Are you Ready to Buy a Home?
It's important to determine what you really want in a home before you even step outside to look at one. Having an idea of what you want will help you narrow your home search to homes that will fit your needs and wants. Simple decisions such as how much you want to spend and how big of a home you want can also save you time and ensure that you aren't looking at homes that aren't really what you want or need.
It's is easy to get carried away with the home buying process and it can become more about comparing kitchen sizes and determining what landscaping changes you would make to the yard, than an important financial decision. People get wrapped up in what they like about a home and envision themselves living in it and walking through its hallways. They begin to forget or brush aside facts like the roof that leaked last year, a new furnace is going to be needed, and the yard is much smaller than they originally wanted.
When home buying it's important to not get attached like this and to be able to step back and determine whether the house really is great or if you are straying far away from the qualities you originally thought were important in a home.
Price is one of the most common factors that people tend to push to the limits. They look at how much more home or how much nicer of a home they can have if they spend a little more money. Lenders often assist in this process by offering large loans that really stretch their clients' checkbooks. Before you stretch and stray from your original plans in this area make sure that you can really live with higher payments and a bigger loan.
Location is very important. If you decide you want a home in the city, be wary of looking at homes out of the city that will increase your commute time, run up more vehicle expenses, and create annoyances such as not being able to order take out or not being able to make quick stops at home during the workday. If you don't like to live in the city then by all means don't place yourself in a city lot or apartment where you are going to feel crowded or annoyed by common city occurrences. You know where you will be most comfortable so don't let realtor's or sellers try to convince you that the location of a home is great for you if it's not really what you had in mind.
You might have only wanted a 1500 sq ft house but yet your Realtor takes you to a 2500 sq ft house and tells you that it's a good deal because its only $50 a sq ft. Soon you become hinged on the fact that this house is a really great deal and that maybe someday you'll be able to make more off of selling it. Now, whoa, if you wanted a house with 1500 sq ft, are you going to be happy in a house that is 1000 sq ft bigger? If you buy a larger house, make sure you can live with higher utilities, taxes, and even expenses such as furniture to "fill" the home. Be sure that if you are going to buy a smaller house than you originally wanted that your family isn't going to outgrow it soon.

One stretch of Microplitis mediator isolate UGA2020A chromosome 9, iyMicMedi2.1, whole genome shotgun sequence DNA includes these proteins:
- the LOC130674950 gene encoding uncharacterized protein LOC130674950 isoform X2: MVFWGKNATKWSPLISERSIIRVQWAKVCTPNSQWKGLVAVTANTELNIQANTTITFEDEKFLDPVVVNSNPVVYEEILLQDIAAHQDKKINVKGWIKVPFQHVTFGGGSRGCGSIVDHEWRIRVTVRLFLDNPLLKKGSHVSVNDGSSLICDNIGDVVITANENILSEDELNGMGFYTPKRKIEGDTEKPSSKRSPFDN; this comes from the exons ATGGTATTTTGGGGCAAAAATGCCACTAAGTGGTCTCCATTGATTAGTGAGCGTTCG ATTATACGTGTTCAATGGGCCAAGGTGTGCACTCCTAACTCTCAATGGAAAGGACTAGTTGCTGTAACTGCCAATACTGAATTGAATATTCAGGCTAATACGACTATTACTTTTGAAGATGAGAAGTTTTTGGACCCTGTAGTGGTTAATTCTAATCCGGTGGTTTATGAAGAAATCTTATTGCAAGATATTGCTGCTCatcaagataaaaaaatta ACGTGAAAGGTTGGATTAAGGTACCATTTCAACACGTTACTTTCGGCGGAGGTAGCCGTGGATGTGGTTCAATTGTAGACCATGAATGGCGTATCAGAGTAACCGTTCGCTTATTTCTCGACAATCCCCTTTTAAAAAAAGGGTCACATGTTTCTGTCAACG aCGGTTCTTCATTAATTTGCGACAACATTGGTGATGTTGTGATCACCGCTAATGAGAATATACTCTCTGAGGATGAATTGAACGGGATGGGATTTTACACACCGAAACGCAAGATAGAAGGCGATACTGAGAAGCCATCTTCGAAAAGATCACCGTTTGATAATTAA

Many first time buyers, used to renting, forget about common maintenance work that must be done to maintain homes. Homes in good repair still require regular heating and cooling, roof, and yard maintenance, among other things. Keep this in mind when you set guidelines concerning what kinds of repairs you are willing to deal with yourself. If you are on a tight budget it's a good idea to stay away from homes that will potentially cost you more in repairs than you can afford. If a house is a great deal but you have no extra cash to finish or fix it up, it may turn into a home buying nightmare. Also, if you are considering a fixer-upper, consider whether or not you really are the type. Do you like doing home repairs? Do you even know how to do home repairs? Often times it is not as cheap as people think to have a contractor come in and fix a home. Remember, once you buy a home, you get everything that comes with it, including repairs.
If you ignore how practical a house is for your family you may end up with constant annoyances or problems on a daily basis. For example, if you have young children and decide that you want a single level house, don't stray from your plans and buy a house with an elaborate staircase that can't be blocked off and is a safety hazard. If you don't like to swim or if you have young children, is the pool in the backyard really a bonus? Don't let realtor's or sellers convince you that these "extras" are really what you need. In fact, if they can be labeled extras or bonuses and they weren't in your original plan that's all they really are, extra things to deal with.
You may stray from your original plans and expectations with the purchase of your home, which is fine as long as you keep a realistic outlook on the home purchase. You may find that the square footage you planned to buy would be way too small for your family or that the repairs you thought to be too tedious are really more common than anything. It's simply important to buy a home that compliments your financial situation and personal lifestyle, rather than one that merely complicates them.